Organic Systems: Science Fiction & Ecology Today Session 2: SF & Ecology on Screen (Birkbeck Cinema): 23rd May 2019 Organic Systems is a series of four workshops on Science Fiction and Ecology, aimed primarily at postgraduate research students and supported by CHASE, the Consortium for the Humanities and the Arts in South-East England. The series is a collaboration between Birkbeck and Goldsmiths, two colleges of the University of London, and specifically between the Centre for Contemporary Literature (Birkbeck) and the Critical Ecologies research strand (Goldsmiths). Each workshop has the following aims: * To provide beneficial research expertise from guest speakers in designated training sessions. * To hold round-table sessions in which guest speakers with strong research interests and expertise will present and discuss ideas – with contributions also welcome from the registered participants. * To encourage meeting and networking among scholars in related areas, leading to the development of this research area. The second of the four workshops will be held at Birkbeck on Thursday 23rd May 2019. The programme will be as follows:   2-3: PhD Training session (BBK Cinema): ‘Fellowships in Fantastic Fiction’ with Dr James Machin (former Visiting Fellow at the University of Riverside, California and Harry Ransom Centre, Texas). 3:30-5: Panel (BBK Cinema): ‘SF and Ecology on Screen’. Speakers including Sean Cubitt (Goldsmiths), Katie Stone (Birkbeck), Francis Gene-Rowe (Royal Holloway). As well as registering with CHASE, please reserve your free place for this afternoon's session here so that we can manage attendance in this venue. 5-6: Reception outside BBK Cinema. 6-9: Screening of Solaris (1972, dir. Andrei Tarkovsky) in Clore Lecture Theatre, Birkbeck, introduced by London Science Fiction Research Community. Please book a free ticket for this screening here.   Image by Andrey Sansonov, used under a CC BY-NC-ND licence....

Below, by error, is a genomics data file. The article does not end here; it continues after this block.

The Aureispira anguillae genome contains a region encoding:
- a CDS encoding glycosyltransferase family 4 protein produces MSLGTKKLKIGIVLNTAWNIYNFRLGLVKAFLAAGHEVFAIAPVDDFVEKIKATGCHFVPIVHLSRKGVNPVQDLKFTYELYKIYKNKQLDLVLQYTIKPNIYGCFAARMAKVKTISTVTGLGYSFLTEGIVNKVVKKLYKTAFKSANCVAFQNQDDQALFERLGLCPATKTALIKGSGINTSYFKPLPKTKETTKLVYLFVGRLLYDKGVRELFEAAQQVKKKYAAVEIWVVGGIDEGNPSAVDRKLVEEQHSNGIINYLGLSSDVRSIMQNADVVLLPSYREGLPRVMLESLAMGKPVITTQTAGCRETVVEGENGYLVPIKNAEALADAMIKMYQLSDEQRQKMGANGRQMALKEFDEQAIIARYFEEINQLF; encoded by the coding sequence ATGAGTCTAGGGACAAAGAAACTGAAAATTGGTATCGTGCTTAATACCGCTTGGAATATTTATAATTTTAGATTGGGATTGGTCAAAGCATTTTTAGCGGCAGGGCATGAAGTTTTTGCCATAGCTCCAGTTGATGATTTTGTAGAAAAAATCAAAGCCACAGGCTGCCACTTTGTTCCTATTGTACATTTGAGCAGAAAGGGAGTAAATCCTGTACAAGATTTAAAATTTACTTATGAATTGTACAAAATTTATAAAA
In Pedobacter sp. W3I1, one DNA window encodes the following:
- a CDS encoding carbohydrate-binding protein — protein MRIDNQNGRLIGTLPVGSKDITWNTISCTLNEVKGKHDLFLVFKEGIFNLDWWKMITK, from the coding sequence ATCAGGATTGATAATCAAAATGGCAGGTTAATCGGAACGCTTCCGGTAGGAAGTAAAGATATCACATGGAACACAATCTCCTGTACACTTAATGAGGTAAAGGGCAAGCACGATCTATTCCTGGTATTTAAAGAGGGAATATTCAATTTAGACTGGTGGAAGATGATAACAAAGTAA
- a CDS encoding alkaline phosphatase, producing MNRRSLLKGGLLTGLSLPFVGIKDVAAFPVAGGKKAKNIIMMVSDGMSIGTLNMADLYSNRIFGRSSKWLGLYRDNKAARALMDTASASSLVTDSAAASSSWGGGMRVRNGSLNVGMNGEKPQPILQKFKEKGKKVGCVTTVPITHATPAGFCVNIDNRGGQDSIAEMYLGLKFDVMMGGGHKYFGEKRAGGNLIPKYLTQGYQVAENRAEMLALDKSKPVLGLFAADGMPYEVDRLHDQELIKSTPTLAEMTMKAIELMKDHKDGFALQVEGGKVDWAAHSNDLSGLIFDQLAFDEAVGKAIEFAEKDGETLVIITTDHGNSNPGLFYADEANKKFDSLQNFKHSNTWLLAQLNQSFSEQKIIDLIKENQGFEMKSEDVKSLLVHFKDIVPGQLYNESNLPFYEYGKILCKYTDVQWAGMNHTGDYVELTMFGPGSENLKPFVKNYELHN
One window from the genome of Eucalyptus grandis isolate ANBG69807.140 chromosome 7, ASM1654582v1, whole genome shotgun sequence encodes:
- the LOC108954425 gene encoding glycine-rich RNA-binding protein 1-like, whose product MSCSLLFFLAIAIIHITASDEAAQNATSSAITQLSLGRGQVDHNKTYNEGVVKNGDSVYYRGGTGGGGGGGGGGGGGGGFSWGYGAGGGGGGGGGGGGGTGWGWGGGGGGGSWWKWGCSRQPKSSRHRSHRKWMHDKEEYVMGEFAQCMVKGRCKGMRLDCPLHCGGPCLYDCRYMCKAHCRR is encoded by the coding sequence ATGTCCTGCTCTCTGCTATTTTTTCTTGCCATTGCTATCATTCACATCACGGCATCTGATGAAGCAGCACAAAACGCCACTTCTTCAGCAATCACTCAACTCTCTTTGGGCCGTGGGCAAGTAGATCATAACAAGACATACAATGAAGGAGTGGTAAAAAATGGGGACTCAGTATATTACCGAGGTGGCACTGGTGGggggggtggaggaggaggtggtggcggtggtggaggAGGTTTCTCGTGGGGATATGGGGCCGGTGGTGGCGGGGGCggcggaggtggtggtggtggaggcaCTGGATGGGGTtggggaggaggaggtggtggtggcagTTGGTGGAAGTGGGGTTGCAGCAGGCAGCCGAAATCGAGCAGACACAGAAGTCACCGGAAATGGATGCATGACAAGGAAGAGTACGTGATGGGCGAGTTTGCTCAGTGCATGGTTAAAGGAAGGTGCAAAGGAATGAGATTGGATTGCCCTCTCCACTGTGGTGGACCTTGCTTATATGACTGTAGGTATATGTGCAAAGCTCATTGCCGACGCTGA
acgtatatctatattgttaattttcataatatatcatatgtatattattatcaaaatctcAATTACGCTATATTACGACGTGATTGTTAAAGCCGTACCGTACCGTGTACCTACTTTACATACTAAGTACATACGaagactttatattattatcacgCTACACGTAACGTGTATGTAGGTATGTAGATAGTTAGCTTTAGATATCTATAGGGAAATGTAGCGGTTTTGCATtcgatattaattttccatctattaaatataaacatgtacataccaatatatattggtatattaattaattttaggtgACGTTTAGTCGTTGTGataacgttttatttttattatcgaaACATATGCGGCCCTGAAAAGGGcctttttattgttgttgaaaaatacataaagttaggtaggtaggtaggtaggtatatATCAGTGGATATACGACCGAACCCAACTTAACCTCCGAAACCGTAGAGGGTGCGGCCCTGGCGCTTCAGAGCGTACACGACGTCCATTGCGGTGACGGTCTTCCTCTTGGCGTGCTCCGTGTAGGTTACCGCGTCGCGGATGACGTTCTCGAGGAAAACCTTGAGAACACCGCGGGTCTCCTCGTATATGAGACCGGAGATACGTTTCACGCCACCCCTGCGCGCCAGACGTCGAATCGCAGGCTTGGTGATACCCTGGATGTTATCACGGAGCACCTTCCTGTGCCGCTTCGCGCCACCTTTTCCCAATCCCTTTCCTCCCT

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Irish Times: Myles na gCopaleen’s Cruiskeen Lawn
May14

Irish Times: Myles na gCopaleen’s Cruiskeen Lawn

Tuesday 21st May 2019 7.40-9pm | Book your ticket Keynes library, 43 Gordon Square Ireland's peerless comic writer Flann O'Brien was also known as the irascible Myles na gCopaleen, under which name he published the anarchic Cruiskeen Lawn column in the Irish Times between 1940 and 1966. In this special event for Birkbeck's Arts Week 2019,  Birkbeck's Tobias Harris and Joseph Brooker will tread Myles’s elaborate multilingual labyrinth, with the help of reader Hugh Wilde.     Image: Cruiskeen Lawn, 1st March...